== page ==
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Pte 70 Score Essay on “What Childhood Illusions have you had Shattered as you were Growing up?”

What Childhood Illusions have you had Shattered as you were Growing up?


For the student; this essay should prove easy enough, since childhood and growing up are recent experiences. For this writer, it is not so easy, the growing up period being rather a long time ago. However, it is said that as we get older, childhood memories become much sharper, so I hope that what will now be written is based in fact and not in fancy!

I was lucky enough to have good parents, who gave me a secure background and who were ambitious for me to achieve success. in life. Some children then, and perhaps more now in Britain, lacked this basic advantage.

Almost from birth, these children are neglected, often ill-treated, subjected to violence or abuse. Few are given incentives. They grow up believing that the world is against them, and quickly become street-wise, concerned with self-protection, and using violence to get something out of life. Childish illusions are knocked out of them almost from birth. Their view of life may be distorted, but it is realistic.

As a more fortunate boy, my first illusion was that life is essentially fair, that people who merit life’s rewards always receive them, and that the tragedies of life are somehow deserved. It took the death of my best friend following a sudden terminal illness to shatter that illusion.

That episode, and at a later stage, the deaths of so many of my contemporaries in the Second World War, finally convinced me that life is not a tight moral framework. It was not until many years had passed that I began to perceive the answers which a religious faith supplies.

The obverse of that coin is that life often is fair when one hopes for a little unfairness. I remember to take a History exam for which I had done little or no work. The night before the exam, I prayed hard for the few questions I could answer which would give me a pass. The right questions didn’t come, and quite rightly I failed. Children brought up with a religious background believe that prayers are always answered. One day, as a small boy, I had been stopped by my father from doing. something I wanted to do, and I was angry. It came to bedtime, and prayers, finally to ‘God bless …’ So I said, with my father present, ‘God bless Mummy, and Grannie and Grandpa, and my dog, and that’s all!’ It took me some years to realize that. God takes a rather more sophisticated view of our prayer life. Another illusion is that the world is a safe place, that people are basically kind, and that they will never harm children. That was much more true in my youth than it is today, when, at least in Britain, children are taught never to speak to strangers. This is for obvious reasons in view of the great increase in child molestation and even abduction.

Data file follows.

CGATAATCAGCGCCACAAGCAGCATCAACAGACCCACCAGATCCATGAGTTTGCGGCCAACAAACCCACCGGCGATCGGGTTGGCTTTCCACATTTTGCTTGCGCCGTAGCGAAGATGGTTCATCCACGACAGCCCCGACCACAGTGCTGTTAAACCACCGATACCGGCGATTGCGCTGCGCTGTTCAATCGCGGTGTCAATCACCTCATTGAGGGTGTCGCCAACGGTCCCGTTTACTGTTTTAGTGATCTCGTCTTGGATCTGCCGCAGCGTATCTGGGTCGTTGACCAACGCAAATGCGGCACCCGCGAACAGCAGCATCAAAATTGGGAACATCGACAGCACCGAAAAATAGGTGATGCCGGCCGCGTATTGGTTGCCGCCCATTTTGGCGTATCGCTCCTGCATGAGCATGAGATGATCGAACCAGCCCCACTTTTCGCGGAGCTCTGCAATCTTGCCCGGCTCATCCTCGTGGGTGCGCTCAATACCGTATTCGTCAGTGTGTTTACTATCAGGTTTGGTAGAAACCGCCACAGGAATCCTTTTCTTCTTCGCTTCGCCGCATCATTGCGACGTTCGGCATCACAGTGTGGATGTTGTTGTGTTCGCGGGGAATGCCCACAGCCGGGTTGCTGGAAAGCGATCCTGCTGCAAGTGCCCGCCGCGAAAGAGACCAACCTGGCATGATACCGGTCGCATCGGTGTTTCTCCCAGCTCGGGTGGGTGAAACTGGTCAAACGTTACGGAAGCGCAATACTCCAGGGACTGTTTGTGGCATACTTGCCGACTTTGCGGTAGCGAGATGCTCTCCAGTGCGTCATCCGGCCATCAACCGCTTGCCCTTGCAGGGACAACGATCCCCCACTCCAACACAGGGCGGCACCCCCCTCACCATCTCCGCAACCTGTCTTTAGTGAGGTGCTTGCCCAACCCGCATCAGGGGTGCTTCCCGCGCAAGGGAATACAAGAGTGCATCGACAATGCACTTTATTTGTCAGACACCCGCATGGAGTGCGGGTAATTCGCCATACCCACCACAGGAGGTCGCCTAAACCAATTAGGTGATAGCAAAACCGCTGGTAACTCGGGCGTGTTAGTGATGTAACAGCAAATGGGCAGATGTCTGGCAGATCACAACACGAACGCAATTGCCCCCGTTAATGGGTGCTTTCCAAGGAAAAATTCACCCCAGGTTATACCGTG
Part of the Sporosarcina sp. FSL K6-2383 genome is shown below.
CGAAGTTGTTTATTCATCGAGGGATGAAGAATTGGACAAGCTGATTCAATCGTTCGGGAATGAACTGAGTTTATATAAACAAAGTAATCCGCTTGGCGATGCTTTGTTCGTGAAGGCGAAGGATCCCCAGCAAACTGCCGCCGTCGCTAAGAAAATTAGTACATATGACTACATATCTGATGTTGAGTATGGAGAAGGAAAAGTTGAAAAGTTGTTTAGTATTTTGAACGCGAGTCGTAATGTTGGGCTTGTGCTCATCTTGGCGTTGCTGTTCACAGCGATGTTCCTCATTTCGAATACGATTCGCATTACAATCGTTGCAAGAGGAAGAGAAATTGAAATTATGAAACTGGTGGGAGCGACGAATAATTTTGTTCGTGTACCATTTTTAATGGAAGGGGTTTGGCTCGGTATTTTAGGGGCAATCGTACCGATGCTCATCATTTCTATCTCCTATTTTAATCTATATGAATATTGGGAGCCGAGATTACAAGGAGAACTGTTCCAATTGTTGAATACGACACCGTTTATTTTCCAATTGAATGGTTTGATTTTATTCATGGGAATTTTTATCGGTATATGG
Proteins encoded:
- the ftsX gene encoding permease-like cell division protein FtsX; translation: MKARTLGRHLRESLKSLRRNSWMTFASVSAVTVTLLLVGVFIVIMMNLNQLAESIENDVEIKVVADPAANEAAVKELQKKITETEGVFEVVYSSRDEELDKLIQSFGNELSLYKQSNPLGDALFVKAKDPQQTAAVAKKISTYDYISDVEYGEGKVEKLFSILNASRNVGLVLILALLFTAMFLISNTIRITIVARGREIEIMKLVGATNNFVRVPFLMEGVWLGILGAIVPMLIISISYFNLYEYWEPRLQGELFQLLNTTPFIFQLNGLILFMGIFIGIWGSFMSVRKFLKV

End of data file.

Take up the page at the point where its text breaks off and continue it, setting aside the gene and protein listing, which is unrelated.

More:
As a child, I lived on the outskirts of a Midlands city but in easy reach of the country- side. My friends and I could roam freely through the lanes and over farm land, given a benevolent farmer. However; word went round that a small girl I knew had had something nasty done to her. The grown-ups wouldn’t specify what that nasty thing was, but we were all warned not to talk to strange men. Another illusion shattered, but that was rather exceptional in those days.

I cannot over-praise the kindness of my parents, but in their advice, however kindly meant, there was sometimes a false note. Mothers are naturally protective, sometimes over-protective. Mine was always averse to my playing rugby football, for which I had some talent.

Of course some people get hurt. I was always rather in two minds until I realized the difference between natural concern and over-protectiveness. Another fact unrealized at the time is that great, sometimes life-long friendships are made through that most social of all games. To believe that parents are always wise is another illusion.

However kind parents may be to their children, their conduct to each other is not always perfect. If we are fortunate as young children, we tend to idealize parental relationships. Differences soon become apparent, however, and another illusion is soon shattered.

In the Britain of the 30s, marriage was sacrosanct. Divorce was career-threatening and socially unacceptable. Unhappiness therefore tended to fester within an ostensibly good marriage.

Children were generally shielded from a soured relationship, but raised voices in another room, inexplicable absences by father, the visits of strange men to mother when she was alone, soon shattered the illusion that they married and lived happily ever after.

Perhaps the final illusion to go the same way may be attributed to a strong body and a good constitution. Such physical assets build up the subconscious belief that one will live for ever. Accidents will always happen to other people. So will the aging process. These illusions are soon laid to rest.


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